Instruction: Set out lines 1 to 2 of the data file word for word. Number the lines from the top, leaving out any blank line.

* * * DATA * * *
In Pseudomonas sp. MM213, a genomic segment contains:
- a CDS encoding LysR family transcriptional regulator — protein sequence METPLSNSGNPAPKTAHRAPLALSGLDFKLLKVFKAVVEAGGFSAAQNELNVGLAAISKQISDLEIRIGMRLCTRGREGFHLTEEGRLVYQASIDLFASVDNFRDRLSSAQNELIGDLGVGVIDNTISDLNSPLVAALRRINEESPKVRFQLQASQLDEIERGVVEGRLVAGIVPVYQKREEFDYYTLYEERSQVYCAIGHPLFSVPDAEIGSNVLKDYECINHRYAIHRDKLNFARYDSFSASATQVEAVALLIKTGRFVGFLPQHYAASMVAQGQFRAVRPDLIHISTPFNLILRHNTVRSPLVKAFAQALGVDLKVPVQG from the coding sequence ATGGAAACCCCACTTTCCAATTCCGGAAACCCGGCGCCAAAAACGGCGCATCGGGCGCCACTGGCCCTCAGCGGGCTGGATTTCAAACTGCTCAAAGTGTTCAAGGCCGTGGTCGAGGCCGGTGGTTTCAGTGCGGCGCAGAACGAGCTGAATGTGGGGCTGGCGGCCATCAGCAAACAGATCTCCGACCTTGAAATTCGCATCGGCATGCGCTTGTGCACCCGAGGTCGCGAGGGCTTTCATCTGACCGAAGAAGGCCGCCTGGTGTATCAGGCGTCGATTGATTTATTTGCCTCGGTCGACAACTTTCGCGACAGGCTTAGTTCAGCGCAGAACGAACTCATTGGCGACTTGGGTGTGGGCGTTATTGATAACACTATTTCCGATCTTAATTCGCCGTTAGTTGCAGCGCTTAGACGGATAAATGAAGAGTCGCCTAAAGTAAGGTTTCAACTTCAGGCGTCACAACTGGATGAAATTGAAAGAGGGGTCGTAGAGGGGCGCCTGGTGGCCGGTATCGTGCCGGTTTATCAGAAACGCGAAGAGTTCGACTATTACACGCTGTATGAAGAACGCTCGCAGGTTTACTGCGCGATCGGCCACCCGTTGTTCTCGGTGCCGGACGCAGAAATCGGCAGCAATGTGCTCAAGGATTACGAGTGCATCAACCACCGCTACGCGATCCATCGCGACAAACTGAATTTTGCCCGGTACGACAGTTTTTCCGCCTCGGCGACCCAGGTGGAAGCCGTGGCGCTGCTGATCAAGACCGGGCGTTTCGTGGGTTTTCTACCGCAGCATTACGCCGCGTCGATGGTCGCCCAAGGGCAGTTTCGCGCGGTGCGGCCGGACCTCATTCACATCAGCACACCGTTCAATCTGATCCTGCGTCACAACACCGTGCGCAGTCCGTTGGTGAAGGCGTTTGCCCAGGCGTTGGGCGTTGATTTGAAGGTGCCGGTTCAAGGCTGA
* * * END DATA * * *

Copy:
In Pseudomonas sp. MM213, a genomic segment contains:
- a CDS encoding LysR family transcriptional regulator — protein sequence METPLSNSGNPAPKTAHRAPLALSGLDFKLLKVFKAVVEAGGFSAAQNELNVGLAAISKQISDLEIRIGMRLCTRGREGFHLTEEGRLVYQASIDLFASVDNFRDRLSSAQNELIGDLGVGVIDNTISDLNSPLVAALRRINEESPKVRFQLQASQLDEIERGVVEGRLVAGIVPVYQKREEFDYYTLYEERSQVYCAIGHPLFSVPDAEIGSNVLKDYECINHRYAIHRDKLNFARYDSFSASATQVEAVALLIKTGRFVGFLPQHYAASMVAQGQFRAVRPDLIHISTPFNLILRHNTVRSPLVKAFAQALGVDLKVPVQG from the coding sequence ATGGAAACCCCACTTTCCAATTCCGGAAACCCGGCGCCAAAAACGGCGCATCGGGCGCCACTGGCCCTCAGCGGGCTGGATTTCAAACTGCTCAAAGTGTTCAAGGCCGTGGTCGAGGCCGGTGGTTTCAGTGCGGCGCAGAACGAGCTGAATGTGGGGCTGGCGGCCATCAGCAAACAGATCTCCGACCTTGAAATTCGCATCGGCATGCGCTTGTGCACCCGAGGTCGCGAGGGCTTTCATCTGACCGAAGAAGGCCGCCTGGTGTATCAGGCGTCGATTGATTTATTTGCCTCGGTCGACAACTTTCGCGACAGGCTTAGTTCAGCGCAGAACGAACTCATTGGCGACTTGGGTGTGGGCGTTATTGATAACACTATTTCCGATCTTAATTCGCCGTTAGTTGCAGCGCTTAGACGGATAAATGAAGAGTCGCCTAAAGTAAGGTTTCAACTTCAGGCGTCACAACTGGATGAAATTGAAAGAGGGGTCGTAGAGGGGCGCCTGGTGGCCGGTATCGTGCCGGTTTATCAGAAACGCGAAGAGTTCGACTATTACACGCTGTATGAAGAACGCTCGCAGGTTTACTGCGCGATCGGCCACCCGTTGTTCTCGGTGCCGGACGCAGAAATCGGCAGCAATGTGCTCAAGGATTACGAGTGCATCAACCACCGCTACGCGATCCATCGCGACAAACTGAATTTTGCCCGGTACGACAGTTTTTCCGCCTCGGCGACCCAGGTGGAAGCCGTGGCGCTGCTGATCAAGACCGGGCGTTTCGTGGGTTTTCTACCGCAGCATTACGCCGCGTCGATGGTCGCCCAAGGGCAGTTTCGCGCGGTGCGGCCGGACCTCATTCACATCAGCACACCGTTCAATCTGATCCTGCGTCACAACACCGTGCGCAGTCCGTTGGTGAAGGCGTTTGCCCAGGCGTTGGGCGTTGATTTGAAGGTGCCGGTTCAAGGCTGA